A big part of an athletic trainer’s job is preventing injuries. Whether it’s through medical screenings, strengthening, conditioning, taping, bracing or some other method, athletic trainers try to keep injuries from occurring. Unfortunately, nothing can prevent all injuries from happening, and so athletic trainers are taught how handle medical emergencies when they happen. They are required to go through yearly CPR and AED recertification, and not the level of certification that the average person may take, but the highest level offered. They receive the same CPR training that paramedics, EMTs, nurses, and other medical professionals receive.
Athletic Trainers have continuing education yearly by attending seminars, and workshops, taking home study courses, and more. They develop, implement, review, and continuously update emergency action plans (EAP). They make sure their staff and coaches know these EAPs. They regularly practice their EAPS and receive training on updated procedures and methods of handling medical emergencies.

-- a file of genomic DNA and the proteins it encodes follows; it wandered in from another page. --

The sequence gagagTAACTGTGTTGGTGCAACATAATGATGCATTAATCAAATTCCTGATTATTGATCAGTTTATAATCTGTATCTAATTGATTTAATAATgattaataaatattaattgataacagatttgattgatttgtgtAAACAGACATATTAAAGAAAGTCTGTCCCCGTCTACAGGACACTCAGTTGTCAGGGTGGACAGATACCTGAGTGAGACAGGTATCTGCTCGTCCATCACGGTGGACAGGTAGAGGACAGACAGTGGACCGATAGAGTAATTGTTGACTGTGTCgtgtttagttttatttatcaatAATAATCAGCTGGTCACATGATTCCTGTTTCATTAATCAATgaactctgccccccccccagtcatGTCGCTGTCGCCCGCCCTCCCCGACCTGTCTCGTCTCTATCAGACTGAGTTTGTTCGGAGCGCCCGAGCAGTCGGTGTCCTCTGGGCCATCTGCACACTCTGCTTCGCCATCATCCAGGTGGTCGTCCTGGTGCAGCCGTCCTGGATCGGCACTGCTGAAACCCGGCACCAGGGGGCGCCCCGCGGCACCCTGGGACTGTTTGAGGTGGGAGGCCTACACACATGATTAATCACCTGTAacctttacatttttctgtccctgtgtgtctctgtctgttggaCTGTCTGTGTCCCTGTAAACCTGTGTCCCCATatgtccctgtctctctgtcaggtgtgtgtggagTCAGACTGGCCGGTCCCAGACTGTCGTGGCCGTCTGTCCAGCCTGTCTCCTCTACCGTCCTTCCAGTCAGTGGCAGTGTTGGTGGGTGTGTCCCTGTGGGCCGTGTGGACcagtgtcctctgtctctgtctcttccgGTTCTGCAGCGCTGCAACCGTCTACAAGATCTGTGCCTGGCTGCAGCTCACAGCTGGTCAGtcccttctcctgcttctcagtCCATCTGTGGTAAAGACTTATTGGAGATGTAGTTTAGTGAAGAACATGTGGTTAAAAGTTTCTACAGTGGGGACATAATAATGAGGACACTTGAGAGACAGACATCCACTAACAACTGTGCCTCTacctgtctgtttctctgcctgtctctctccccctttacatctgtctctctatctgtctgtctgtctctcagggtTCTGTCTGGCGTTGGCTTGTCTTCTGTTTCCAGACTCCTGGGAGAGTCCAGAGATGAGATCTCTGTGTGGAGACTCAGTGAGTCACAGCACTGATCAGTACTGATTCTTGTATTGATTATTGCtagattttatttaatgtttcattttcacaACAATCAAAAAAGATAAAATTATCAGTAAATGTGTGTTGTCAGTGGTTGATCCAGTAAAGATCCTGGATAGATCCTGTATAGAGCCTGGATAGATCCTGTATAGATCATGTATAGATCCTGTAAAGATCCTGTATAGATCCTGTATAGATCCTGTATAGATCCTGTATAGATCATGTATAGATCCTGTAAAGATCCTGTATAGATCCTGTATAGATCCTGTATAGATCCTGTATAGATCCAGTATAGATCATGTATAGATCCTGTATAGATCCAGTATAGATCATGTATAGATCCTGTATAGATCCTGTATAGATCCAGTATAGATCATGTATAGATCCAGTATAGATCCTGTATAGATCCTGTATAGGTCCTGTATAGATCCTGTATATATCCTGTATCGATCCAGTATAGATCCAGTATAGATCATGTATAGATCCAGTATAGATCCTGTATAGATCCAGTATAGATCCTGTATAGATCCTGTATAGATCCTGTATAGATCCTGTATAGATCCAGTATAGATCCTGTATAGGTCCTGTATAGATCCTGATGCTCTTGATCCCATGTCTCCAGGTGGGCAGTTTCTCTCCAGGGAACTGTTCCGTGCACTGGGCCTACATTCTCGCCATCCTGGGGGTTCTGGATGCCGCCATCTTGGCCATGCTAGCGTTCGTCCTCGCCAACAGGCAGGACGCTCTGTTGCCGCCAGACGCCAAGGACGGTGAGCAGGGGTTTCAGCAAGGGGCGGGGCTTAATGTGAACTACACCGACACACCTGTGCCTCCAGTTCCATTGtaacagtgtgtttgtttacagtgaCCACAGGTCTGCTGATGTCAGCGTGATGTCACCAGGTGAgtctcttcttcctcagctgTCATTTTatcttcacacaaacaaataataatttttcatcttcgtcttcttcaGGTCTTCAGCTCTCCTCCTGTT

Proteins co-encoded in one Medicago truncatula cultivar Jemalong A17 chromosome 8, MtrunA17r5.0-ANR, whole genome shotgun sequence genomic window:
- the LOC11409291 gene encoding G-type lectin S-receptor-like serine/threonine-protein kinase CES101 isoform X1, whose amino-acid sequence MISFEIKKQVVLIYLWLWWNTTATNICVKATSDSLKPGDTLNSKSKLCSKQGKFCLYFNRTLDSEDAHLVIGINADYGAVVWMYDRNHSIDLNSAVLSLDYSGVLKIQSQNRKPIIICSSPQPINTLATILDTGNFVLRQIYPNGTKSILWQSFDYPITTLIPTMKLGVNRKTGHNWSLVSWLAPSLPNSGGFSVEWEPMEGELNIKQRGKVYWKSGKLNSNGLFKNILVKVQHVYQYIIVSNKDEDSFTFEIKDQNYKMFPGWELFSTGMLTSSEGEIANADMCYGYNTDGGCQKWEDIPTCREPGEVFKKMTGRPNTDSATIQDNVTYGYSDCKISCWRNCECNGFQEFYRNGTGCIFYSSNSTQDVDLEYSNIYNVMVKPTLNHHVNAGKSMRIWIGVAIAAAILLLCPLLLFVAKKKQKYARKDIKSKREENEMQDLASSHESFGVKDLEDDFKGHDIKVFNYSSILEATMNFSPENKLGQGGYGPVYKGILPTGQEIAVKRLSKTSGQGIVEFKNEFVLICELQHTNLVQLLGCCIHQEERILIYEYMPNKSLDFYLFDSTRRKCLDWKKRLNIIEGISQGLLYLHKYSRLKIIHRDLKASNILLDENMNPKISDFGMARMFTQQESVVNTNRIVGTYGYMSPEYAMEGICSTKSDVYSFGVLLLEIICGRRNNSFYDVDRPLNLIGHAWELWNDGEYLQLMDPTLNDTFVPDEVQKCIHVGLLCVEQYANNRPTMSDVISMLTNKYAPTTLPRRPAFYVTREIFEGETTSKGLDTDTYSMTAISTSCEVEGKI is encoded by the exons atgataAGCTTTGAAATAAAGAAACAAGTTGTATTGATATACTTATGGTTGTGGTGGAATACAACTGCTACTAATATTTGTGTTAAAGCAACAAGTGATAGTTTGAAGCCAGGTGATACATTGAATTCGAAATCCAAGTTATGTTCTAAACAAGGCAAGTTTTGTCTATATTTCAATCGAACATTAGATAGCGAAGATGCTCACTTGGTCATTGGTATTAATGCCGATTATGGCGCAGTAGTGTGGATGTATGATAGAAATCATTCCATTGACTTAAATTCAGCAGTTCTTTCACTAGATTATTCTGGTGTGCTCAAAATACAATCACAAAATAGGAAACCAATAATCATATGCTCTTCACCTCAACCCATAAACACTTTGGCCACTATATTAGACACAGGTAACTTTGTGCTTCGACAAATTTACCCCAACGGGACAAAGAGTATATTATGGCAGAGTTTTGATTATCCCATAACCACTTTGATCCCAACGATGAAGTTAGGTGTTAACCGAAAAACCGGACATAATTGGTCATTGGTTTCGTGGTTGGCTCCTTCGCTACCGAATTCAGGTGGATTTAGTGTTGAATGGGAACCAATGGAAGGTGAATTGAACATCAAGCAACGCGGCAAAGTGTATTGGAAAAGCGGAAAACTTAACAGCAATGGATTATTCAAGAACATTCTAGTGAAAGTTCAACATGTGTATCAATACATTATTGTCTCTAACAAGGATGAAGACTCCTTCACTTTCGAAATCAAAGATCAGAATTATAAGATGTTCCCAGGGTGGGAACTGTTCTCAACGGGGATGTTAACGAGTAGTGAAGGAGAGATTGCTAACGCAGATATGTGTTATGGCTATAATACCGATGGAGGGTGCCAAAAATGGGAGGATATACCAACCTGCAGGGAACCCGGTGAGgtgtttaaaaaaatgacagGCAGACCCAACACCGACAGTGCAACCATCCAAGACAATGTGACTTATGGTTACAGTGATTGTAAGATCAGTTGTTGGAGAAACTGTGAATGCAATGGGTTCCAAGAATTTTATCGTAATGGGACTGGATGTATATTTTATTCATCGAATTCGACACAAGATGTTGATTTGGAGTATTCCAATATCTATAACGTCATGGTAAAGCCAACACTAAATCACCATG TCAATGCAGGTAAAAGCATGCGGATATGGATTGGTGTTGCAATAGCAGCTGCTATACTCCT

In the last 15 months, I myself have attended two symposia (EATA 2012 & 2013), a 4 hour workshop on emergency athletic equipment removal, a 4 hour seminar on head injuries, a workshop on emergency airway management (at EATA 2013), four 2 hour meetings with the athletic trainers in each of the leagues (2 leagues with 2 meetings each) my teams compete in to discuss EAPs and caring for our athletes as a group, a 2 hour meeting and continuing education with SOATS (Section One Athletic Trainers’ Society of NY), a second workshop on emergency airway management that was sponsored by SOATS on March 2, 2013 to kickoff and celebrate National Athletic Training Month 2013, and countless hours reading new literature and journals (as well as a 2 hour workshop on sports nutrition).
Help protect the safety of our youth athletes **(petition failed)